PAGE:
If you want to look at a screen’s worth of trans­ac­tions from the past year, a con­ven­tional app or web­site makes more sense. Want to know your Oc­to­ber ex­pen­di­tures at Trader Joe’s and Safe­way, add them to­gether, and get a grand to­tal? Bot.

The first bots date to the early years of com­put­ing. Joseph Weizen­baum, a re­searcher at the Mas­sachusetts In­sti­tute of Tech­nol­ogy, wrote an early chat bot called EL­IZA in the 1960s. Crawlers, which hunt around the Web, in­dex­ing pages for search en­gines, are a kind of bot. Mi­crosoft has tried to cre­ate ar­ti­fi­cial en­ti­ties to help its users be­fore, the most in­fa­mous ex­am­ple be­ing Clippy, the much ridiculed an­i­mated pa­per clip of the 1990s. Clippy was meant to be a vir­tual as­sis­tant for Mi­crosoft Of­fice users, but it didn’t know enough to be use­ful or when to shut up. What’s eluded com­puter sci­en­tists is tech­nol­ogy that can in­ter­act in hu­man ways, that can truly take on some of our abil­i­ties— hear­ing, see­ing, com­pre­hend­ing—and give an­swers we want.

Nadella has only been plan­ning Mi­crosoft’s strat­egy shift since Oc­to­ber. He was on a two-hour flight back to Seat­tle from Sil­i­con Val­ley with Qi Lu, who over­sees ap­pli­ca­tions and ser­vices such as Bing, Skype, and Of­fice, and Der­rick Con­nell, search-en­gi­neer­ing vice pres­i­dent. Lu pulled out his lap­top to show Nadella some AI ideas he’d been work­ing on. He went over the science, and Nadella asked what it could mean for Mi­crosoft’s prod­ucts. Con­nell showed him de­signs for new, AI-en­hanced ver­sions of the Outlook e-mail pro­gram and Skype. By the time the plane landed, Nadella de­cided it was the big strate­gic move the com­pany needed.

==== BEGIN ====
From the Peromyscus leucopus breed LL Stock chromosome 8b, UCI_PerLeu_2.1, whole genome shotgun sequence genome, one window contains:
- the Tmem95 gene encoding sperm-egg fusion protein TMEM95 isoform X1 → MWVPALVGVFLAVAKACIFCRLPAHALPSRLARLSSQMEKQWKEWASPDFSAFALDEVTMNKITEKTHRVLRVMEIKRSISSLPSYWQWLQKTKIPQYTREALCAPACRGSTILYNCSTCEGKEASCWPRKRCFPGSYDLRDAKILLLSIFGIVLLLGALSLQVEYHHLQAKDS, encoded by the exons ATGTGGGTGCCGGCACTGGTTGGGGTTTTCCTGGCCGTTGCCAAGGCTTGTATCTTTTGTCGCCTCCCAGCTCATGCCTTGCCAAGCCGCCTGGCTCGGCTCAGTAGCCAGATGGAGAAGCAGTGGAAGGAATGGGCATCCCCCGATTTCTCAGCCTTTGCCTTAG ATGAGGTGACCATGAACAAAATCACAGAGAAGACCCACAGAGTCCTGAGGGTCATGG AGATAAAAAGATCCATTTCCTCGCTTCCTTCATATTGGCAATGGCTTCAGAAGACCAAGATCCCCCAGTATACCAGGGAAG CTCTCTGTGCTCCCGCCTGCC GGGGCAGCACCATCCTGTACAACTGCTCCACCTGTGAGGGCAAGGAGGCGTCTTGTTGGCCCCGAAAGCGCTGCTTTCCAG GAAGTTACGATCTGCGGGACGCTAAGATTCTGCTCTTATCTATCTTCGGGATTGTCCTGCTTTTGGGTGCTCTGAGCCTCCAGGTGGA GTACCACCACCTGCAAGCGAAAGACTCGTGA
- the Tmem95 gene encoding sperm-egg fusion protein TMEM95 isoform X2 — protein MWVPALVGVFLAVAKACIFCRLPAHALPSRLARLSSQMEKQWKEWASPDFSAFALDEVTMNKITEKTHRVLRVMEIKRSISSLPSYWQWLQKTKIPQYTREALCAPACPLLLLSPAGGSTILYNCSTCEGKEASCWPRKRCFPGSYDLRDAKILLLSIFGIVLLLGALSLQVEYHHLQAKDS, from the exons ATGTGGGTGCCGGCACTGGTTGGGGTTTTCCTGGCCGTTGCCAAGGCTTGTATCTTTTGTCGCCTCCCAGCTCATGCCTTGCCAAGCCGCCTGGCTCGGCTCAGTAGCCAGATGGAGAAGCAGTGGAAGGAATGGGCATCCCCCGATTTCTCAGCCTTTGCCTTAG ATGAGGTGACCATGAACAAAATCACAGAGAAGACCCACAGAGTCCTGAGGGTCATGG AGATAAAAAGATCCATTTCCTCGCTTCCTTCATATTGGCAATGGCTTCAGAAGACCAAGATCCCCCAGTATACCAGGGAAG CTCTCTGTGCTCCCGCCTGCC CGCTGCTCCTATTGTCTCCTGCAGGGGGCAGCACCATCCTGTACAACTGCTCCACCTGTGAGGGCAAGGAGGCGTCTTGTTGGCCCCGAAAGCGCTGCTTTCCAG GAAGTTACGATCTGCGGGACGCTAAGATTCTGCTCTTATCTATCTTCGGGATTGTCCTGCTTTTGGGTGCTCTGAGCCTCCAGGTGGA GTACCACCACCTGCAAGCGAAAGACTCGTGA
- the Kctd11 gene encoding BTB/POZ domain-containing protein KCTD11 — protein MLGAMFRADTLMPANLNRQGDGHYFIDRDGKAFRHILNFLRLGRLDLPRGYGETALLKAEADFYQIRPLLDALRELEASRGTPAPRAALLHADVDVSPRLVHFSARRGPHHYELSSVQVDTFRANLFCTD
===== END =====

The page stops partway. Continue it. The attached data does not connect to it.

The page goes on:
Lu had got­ten se­ri­ous about bots dur­ing a visit to China a few months ear­lier, talk­ing to stu­dents and cus­tomers, and watch­ing how they use smart­phones. The tech­nol­ogy that most im­pressed him was WeChat, which started out as a chat app but has grown into some­thing much big­ger. Users make ho­tel reser­va­tions, split bills, make doc­tor ap­point­ments, buy movie tick­ets, and shop via text mes­sage. When com­pa­nies started us­ing WeChat to sell their prod­ucts, they em­ployed hu­mans to read the mes­sages, text back, and sell the item. Now many are re­plac­ing peo­ple with soft­ware bots. Text “I want two movie tick­ets for

for Fri­day night,” says Lu, and you get back an in­ter­ac­tive im­age with your choice of times and seats. You sim­ply tap to se­lect and buy. Then you get a text with your tick­ets. And it’s not just kids who do this: Lu says that his 80-year-old mother in Shang­hai “lives” in WeChat. She doesn’t trust web­sites, but she shops and hails cabs on WeChat. The power of chat­bots “was some­what ac­ci­den­tally in­vented by WeChat, but now Face­book sees it and ev­ery­body is build­ing sim­i­lar ex­pe­ri­ences,” he says. “I think Mi­crosoft has a lead­er­ship role to play.”